I was 22 and physically unable to go to school, to work, to even maintain a healthy social life. It was like God had pressed a pause button on my life, my hopes, my dreams. I felt stuck, unable to progress, unable to have any amount of control of my life—in the present and even in the future. What was I to do?
More LDS Church Features
On July 19, the Church released a three-part series of Mormon Messages based around the life and struggles and spiritual insights of Sister Reyna Aburto of the Relief Society General Presidency. She has experienced everything from a devastating earthquake to divorce to civil unrest in her country and seeing the way she has processed and learned from these experiences is a lesson to us all. Here is her story in text and video.
Lately I've been in a spiritual slump. Day after day the spiritual feelings haven't come. My last few visits to the temple have been pleasant, but no more. When I read the scriptures no spiritual reassurance brings tears of joy. What can I make of this “spiritually barren desert” time? Previous insights offer possible answers.
In 1873, a Greek Orthodox bishop named Philotheos Bryennios was studying in a monastery in Constantinople when he came across an unusual ancient manuscript.1 It was called The Teaching of the Twelve Apostles or the Didache and was unlike anything most people had ever seen before. It contained instructions on how early Christians, perhaps as early as the end of the first century, were to perform ordinances and how the church was to conduct itself.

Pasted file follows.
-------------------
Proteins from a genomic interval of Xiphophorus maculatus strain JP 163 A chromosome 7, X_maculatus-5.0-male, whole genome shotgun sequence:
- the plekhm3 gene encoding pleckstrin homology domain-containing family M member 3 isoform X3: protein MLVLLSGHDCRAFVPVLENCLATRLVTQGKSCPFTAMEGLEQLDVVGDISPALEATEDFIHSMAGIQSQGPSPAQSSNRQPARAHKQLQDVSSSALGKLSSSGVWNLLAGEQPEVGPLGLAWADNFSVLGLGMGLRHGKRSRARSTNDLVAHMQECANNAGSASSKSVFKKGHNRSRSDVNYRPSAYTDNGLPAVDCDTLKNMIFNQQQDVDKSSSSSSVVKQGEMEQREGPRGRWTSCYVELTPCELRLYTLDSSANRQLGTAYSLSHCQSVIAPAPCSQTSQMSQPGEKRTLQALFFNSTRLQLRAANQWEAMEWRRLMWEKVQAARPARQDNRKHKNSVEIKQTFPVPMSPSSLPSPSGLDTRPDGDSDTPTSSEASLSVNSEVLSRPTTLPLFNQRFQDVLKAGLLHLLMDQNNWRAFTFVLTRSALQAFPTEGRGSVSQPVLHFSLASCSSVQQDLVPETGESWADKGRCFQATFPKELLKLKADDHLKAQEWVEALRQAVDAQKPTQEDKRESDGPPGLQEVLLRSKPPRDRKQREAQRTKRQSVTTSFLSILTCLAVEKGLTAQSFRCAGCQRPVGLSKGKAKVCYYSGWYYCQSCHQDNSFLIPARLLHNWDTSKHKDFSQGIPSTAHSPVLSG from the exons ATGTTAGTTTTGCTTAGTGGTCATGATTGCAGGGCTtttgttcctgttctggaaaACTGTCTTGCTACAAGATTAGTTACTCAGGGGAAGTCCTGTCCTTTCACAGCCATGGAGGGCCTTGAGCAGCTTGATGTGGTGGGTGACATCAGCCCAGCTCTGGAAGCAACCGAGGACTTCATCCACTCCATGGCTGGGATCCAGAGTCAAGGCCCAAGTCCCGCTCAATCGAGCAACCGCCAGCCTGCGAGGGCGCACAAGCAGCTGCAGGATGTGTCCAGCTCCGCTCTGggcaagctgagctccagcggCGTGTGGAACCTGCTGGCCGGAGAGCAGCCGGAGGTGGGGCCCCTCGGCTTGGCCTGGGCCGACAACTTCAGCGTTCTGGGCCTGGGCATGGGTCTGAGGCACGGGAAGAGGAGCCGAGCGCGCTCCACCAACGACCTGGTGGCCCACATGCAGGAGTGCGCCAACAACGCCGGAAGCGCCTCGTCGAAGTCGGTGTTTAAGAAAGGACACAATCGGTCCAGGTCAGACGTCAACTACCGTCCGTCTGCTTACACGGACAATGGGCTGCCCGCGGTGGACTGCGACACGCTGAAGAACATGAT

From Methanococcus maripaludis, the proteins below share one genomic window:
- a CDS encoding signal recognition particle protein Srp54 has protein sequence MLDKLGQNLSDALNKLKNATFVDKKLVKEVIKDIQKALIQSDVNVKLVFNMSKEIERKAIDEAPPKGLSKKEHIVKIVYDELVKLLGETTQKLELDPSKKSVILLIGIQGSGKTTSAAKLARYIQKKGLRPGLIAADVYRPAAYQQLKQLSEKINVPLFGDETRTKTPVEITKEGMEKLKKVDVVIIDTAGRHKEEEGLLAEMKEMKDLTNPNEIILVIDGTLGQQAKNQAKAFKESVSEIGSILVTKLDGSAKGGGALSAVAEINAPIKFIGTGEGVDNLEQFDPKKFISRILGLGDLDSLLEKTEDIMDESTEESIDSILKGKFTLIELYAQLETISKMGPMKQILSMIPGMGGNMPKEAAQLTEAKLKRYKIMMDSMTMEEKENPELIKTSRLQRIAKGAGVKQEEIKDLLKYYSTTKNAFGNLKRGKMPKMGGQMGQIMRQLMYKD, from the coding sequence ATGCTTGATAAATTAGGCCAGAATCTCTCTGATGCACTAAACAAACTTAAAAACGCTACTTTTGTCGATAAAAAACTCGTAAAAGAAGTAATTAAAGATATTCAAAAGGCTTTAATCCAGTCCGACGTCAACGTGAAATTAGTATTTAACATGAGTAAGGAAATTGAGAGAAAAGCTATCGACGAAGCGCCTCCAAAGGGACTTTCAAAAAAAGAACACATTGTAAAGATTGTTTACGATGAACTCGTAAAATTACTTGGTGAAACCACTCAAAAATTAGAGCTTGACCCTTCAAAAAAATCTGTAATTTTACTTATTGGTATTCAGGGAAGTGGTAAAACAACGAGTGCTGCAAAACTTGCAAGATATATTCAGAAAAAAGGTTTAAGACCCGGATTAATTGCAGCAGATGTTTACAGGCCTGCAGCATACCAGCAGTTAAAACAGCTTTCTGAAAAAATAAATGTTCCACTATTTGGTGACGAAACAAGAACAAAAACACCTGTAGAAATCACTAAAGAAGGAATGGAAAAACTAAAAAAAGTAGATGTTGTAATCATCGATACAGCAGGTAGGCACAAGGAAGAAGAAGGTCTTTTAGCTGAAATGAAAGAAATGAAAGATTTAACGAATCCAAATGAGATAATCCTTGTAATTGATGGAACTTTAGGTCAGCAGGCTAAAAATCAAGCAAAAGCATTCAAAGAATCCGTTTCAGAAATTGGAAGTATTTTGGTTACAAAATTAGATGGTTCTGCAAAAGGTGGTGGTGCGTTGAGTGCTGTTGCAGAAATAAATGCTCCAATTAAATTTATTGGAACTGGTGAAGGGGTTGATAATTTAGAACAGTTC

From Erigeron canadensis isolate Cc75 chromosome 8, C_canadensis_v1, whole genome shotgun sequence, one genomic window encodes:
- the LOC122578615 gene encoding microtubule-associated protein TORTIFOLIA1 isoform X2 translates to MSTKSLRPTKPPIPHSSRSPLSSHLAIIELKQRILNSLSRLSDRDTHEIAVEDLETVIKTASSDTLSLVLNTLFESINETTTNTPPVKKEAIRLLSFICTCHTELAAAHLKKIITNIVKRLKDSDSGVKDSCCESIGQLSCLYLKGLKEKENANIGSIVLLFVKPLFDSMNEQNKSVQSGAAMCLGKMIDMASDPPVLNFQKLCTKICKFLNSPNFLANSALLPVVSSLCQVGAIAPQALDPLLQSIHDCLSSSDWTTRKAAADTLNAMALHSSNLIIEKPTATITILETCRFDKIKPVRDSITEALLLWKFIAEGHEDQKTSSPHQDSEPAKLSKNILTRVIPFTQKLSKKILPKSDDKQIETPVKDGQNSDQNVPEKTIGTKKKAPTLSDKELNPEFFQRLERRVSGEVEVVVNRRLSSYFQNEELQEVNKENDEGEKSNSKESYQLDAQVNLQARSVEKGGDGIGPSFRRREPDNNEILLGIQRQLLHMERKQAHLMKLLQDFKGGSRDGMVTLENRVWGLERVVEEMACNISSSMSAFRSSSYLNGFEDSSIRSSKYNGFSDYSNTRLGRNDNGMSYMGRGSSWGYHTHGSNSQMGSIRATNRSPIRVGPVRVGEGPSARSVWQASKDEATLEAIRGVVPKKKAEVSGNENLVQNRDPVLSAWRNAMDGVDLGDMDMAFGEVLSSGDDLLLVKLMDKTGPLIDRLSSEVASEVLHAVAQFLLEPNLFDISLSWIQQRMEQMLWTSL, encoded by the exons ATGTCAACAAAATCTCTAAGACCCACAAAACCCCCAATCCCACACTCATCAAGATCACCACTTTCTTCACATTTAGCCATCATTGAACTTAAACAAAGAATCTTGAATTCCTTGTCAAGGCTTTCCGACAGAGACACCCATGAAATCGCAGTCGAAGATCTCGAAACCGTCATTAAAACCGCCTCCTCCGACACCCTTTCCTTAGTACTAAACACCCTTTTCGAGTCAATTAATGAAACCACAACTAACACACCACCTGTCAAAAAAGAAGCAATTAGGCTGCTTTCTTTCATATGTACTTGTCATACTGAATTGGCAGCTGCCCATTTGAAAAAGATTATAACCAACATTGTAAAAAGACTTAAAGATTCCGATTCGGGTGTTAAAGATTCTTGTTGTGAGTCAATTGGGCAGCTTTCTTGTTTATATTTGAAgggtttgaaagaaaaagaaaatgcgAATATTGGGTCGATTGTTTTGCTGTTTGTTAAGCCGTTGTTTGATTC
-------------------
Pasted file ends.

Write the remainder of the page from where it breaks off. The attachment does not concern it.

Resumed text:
Dan Reynolds' own complex relationship with The Church of Jesus Christ of Latter-day Saints has grown more complicated since last summer’s Loveloud festival. He has heard from church members who felt he criticized the church in his documentary film "Believer." But Reynolds said he has been in regular contact with people at church headquarters since the first LoveLoud and called their patience with him "eye-opening."
A study published today in Nature Genetics co-authored by BYU geneticist Mary Davis identifies biomarkers in multiple sclerosis patients that indicate if they are more likely to develop liver injury (a serious side effect) during the most common type of MS treatment. The research provides a path for clinicians to test patients prior to treatment so they can prevent drug-induced liver damage in at-risk patients.